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Ireland’s voting system: How does it work and how should I use it?

PR-STV, or single transferable vote, is one of most flexible, subtle systems in the world

Ireland's single transferable vote system (STV) of proportional representation is a complex system where the voter has more influence over candidates than almost any other country in Europe. In this 2016 video featuring the late Noel Whelan, we explain how it works.

At least half the ballot papers cast on Saturday will not be counted beyond the number one. File photograph: Collins

Our single transferrable vote system of proportional representation – or PR-STV – is one of the most flexible and subtle systems anywhere in the world. It enables voters to support the candidate or party they like best, even if they have little or no chance of being elected, and then using their preferences to ensure that their vote moves on to a candidate with a real chance of making it to the Dáil. While it is not strictly proportional it is much fairer than the straight vote system in the UK or the US.

Should you vote all the way down the ballot paper?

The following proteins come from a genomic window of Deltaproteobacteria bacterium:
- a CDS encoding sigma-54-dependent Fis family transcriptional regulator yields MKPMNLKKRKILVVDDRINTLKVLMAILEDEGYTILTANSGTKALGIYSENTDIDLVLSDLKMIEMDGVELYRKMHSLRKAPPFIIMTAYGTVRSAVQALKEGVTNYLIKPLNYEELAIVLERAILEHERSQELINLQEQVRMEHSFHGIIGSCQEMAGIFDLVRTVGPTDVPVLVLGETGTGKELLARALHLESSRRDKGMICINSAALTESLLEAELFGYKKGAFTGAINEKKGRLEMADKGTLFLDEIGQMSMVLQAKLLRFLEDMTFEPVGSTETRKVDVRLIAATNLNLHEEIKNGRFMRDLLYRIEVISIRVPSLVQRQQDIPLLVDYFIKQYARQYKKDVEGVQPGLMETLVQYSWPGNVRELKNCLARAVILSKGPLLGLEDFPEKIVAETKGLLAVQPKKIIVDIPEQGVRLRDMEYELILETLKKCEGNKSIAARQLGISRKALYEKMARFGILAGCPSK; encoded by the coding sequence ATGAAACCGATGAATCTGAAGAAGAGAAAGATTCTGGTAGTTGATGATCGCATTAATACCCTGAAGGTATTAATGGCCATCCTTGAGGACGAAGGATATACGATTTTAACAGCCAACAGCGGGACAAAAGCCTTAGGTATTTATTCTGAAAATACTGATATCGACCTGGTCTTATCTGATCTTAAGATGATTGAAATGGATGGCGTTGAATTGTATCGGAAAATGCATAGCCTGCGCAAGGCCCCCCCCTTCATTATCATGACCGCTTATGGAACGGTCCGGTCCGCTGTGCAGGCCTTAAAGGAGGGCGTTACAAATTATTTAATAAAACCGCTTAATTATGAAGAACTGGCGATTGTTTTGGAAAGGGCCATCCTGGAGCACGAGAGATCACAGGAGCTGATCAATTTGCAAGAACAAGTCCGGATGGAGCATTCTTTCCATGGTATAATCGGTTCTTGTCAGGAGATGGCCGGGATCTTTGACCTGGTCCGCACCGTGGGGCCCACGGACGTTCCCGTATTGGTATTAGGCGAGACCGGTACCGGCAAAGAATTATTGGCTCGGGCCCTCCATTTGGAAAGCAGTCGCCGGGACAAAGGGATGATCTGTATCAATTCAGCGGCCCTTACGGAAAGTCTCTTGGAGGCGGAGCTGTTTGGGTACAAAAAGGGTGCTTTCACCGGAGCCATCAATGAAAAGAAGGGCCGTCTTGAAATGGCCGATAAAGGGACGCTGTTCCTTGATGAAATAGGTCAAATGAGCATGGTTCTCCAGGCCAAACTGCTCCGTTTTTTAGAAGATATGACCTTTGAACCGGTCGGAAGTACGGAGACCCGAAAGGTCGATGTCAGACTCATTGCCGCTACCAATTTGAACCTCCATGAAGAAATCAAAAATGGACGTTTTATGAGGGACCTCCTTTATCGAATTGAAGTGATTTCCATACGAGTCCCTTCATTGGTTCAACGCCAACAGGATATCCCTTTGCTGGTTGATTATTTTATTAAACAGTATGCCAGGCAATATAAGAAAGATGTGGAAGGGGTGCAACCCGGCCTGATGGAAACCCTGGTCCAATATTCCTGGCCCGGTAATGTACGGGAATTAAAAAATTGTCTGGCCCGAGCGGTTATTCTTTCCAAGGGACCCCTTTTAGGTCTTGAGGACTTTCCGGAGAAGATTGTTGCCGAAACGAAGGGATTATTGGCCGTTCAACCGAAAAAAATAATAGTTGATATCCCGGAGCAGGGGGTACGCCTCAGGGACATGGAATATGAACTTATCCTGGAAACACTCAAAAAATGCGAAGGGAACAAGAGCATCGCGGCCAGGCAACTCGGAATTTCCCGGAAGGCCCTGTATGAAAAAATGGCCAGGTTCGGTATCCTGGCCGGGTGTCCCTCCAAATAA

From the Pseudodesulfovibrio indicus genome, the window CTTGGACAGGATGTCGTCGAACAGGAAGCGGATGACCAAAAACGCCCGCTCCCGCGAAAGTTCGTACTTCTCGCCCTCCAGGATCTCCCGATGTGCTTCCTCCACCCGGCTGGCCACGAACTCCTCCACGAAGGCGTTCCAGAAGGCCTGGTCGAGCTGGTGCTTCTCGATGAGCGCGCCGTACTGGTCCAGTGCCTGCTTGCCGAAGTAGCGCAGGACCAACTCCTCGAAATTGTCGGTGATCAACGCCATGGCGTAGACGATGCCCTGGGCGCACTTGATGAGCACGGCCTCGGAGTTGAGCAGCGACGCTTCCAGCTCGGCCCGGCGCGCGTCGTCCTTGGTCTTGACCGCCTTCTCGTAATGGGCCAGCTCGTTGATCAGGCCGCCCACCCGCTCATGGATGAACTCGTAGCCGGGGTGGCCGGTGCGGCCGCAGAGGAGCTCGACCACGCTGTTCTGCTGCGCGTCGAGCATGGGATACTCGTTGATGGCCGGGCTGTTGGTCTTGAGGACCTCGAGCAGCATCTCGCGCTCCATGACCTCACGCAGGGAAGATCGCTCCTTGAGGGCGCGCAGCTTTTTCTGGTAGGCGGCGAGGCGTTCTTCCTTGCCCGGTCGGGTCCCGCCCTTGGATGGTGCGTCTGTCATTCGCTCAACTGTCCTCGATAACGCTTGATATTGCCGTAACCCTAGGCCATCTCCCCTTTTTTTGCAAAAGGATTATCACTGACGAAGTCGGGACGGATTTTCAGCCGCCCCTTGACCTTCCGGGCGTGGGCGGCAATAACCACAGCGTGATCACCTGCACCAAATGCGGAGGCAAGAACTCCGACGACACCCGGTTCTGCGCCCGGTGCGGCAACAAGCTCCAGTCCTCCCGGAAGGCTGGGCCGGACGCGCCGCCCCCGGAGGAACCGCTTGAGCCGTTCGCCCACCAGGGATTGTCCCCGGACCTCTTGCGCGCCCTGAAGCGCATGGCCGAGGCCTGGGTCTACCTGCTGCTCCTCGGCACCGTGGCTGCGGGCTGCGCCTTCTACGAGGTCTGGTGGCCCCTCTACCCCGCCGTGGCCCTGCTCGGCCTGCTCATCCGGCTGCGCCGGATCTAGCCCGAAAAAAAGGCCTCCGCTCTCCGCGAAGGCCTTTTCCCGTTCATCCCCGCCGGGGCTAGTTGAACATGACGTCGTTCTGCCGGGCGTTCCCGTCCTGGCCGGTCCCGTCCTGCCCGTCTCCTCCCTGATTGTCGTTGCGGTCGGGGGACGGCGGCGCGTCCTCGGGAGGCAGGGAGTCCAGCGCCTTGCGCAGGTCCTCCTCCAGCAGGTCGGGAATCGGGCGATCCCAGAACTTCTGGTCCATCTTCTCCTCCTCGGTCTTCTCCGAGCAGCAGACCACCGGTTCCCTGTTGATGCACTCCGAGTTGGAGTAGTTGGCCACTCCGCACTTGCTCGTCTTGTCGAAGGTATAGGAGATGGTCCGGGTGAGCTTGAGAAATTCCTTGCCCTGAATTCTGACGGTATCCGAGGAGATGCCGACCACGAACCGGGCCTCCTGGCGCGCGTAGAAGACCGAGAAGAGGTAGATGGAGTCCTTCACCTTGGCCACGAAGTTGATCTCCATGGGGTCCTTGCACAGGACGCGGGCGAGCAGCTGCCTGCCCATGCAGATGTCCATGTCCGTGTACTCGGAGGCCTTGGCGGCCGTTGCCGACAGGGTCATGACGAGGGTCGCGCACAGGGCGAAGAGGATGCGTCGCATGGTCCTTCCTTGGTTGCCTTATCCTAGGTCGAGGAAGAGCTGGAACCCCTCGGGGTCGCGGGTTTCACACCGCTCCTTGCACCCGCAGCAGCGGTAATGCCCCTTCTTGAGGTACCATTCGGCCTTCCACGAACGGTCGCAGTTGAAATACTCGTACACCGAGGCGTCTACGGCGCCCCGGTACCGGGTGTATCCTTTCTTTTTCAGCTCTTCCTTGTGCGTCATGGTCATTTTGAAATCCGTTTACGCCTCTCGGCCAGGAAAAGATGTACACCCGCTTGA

Yes. To maximise the impact of your vote it is best to give every candidate a preference. Give your first preference to the candidate you most want to see elected and then in descending order of preference down to the one you like least.

You don’t have to do this and can stop at whatever point you want and your vote will still be valid but to have maximum impact it is best to use all your preferences. The key thing to remember is that a lower preference can never interfere with a higher one. Your number two will only come into play if your first preference is eliminated or elected and so on.

So how does the system work?

From a voter’s perspective STV is very simple. Just rank the candidates in order of your choice starting with 1. The counting of votes is a different matter and can appear very complicated to the uninitiated. The first thing to understand is that a quota is set for each constituency depending on the number of seats to be filled and the number of people who have voted. The quota is arrived at by dividing the number of valid votes by the number of seats plus one, and then adding one to the resulting total.

For instance if 40,000 votes are cast in a three-seat constituency the quota would be calculated by dividing the number of votes by four and then adding one making it 10,001. The formula means that no more than three people can reach the quota.

How do transfers work?

After the first count when all the number ones have been counted the first thing to happen is that the surplus votes of a successful candidate who has exceeded the quota will be distributed. This is done by checking the second preferences on all the ballot papers of the candidate and distributing his or her number twos in proportion.